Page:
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With so many different Calathea varieties out there, it’s hard to choose a favorite. Keep reading to view 39 different types of Calatheas, and at the end, I’ll go over some basic care tips so that you can keep your Calatheas in tip-tip shape, all while minimizing crispy brown edges.
Many species in the Calathea genus have been reclassified into the Goeppertia genus and I’ve noted those and cross referenced the Kew Gardens online database for accuracy. Either way, they are in the Marantaceae family of prayer plants.
Here are some gorgeous types of Calathea. Some are popular species and easy to find, and many are rare, but the hunt makes it all part of the fun.
1. Calathea ornata
Reclassified as Goeppertia ornata, this beauty is commonly known as Pinstripe Plant for obvious reasons. It is native to Colombia and Venezuela.
Its long, dark green leaves with pink stripes (and maroon undersides) are striking.
2. Calathea lancifolia
Previously known as Calathea lancifolia, the correct botanical name for this plant is Goeppertia insignis, and is commonly known as Rattlesnake Plant.
Few plants can beat the foliage markings of this Brazilian species.
The Rattlesnake Calathea is one of my favorites, and it is among the most forgiving in the genus.
3. Calathea orbifolia
Reclassified as Goeppertia orbifolia, this is another beauty. Its gorgeous, bright green leaves have subtle silvery stripes.
Native to eastern Brazil, these plants can get quite large when mature (up to 2 to 2.5 feet).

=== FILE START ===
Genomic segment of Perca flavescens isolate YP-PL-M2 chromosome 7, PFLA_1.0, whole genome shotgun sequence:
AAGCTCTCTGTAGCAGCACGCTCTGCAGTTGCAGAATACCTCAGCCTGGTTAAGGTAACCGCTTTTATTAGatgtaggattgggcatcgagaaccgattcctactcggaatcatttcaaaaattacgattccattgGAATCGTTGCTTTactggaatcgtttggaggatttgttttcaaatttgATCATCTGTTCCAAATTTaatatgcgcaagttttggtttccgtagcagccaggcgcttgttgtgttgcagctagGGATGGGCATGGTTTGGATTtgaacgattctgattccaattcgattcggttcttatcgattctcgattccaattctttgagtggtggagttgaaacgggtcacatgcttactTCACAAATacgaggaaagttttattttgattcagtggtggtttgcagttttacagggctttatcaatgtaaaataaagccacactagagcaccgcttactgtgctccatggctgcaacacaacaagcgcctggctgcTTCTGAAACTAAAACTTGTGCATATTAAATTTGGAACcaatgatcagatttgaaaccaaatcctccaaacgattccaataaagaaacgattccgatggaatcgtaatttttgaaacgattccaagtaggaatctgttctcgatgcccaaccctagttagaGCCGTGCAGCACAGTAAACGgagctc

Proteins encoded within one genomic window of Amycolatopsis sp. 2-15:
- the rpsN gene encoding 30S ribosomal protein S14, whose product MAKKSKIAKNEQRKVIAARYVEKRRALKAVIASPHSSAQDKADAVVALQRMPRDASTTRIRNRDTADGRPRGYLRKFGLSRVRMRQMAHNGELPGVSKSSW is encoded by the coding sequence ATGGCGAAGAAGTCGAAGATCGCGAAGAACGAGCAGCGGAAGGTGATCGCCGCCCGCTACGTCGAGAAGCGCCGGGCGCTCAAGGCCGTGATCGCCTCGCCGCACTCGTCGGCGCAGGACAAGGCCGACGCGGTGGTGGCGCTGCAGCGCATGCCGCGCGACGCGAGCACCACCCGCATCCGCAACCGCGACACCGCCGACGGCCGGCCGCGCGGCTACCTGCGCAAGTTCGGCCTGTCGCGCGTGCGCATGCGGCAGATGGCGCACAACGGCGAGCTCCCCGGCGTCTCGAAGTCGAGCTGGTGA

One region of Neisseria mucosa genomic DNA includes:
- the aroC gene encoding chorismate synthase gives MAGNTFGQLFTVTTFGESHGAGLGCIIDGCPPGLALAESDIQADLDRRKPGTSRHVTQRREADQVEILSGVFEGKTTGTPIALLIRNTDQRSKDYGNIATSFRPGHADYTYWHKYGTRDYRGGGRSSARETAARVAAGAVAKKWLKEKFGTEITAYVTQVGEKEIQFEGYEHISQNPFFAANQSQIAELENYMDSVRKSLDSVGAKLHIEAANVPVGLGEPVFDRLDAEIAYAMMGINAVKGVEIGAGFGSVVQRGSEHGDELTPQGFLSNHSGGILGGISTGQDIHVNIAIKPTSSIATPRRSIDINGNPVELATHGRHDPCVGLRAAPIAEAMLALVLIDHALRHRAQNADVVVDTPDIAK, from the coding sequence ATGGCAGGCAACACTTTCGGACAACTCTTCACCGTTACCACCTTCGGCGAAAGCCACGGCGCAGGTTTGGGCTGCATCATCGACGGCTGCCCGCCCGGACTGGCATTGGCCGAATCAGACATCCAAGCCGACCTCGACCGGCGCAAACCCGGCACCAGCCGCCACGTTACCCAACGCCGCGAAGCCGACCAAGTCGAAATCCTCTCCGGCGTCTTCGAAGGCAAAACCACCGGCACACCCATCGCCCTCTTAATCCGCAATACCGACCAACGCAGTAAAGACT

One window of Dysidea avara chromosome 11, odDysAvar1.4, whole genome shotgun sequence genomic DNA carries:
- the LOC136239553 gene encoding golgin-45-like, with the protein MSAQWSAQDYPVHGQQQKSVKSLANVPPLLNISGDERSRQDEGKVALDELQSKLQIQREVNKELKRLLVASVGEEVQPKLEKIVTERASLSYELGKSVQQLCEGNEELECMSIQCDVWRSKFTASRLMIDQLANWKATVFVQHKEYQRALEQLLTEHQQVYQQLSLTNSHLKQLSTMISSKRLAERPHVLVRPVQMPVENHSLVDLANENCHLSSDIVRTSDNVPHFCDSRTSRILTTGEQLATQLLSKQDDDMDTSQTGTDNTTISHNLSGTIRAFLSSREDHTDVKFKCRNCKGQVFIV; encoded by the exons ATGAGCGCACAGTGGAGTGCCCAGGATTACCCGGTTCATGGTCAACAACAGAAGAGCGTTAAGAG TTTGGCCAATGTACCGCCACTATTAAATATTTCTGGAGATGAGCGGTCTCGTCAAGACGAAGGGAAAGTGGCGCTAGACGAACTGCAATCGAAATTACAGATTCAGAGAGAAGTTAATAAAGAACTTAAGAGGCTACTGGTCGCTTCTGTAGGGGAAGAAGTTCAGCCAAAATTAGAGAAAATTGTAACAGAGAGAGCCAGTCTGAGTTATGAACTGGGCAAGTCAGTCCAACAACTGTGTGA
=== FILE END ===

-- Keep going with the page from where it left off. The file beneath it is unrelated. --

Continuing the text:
4. Calathea makoyana
Reclassified as Goeppertia makoyana, this Brazilian native is commonly known as Peacock Plant due to its striking resemblance to peacock feather markings.
5. Calathea roseopicta
Correctly named Goeppertia roseopicta, there are many cultivars of this species with striking foliage.
Native to western South America and western Brazil.
6. Calathea zebrina
Reclassified as Goeppertia zebrina, this species gets its name due to its zebra-like stripes on the foliage.
It is native to Brazil.
7. Calathea crocata
Reclassified as Goeppertia crocata, this native of Brazil is commonly known as Eternal Flame Plant because of its brilliant orange flowers.
8. Calathea warscewiczii
Native to Central America, Geoppertia warszewiczii is commonly know as the Jungle Velvet plant.
9. Calathea musaica
The correct botanical name for this plant is Goeppertia kegeljanii and is one of the most stunning foliage plants. It is also sometimes incorrectly known as Calathea bella.
This Brazilian native is commonly called Network Plant due to its intricate and fine patterns on the foliage.
10. Calathea rufibarba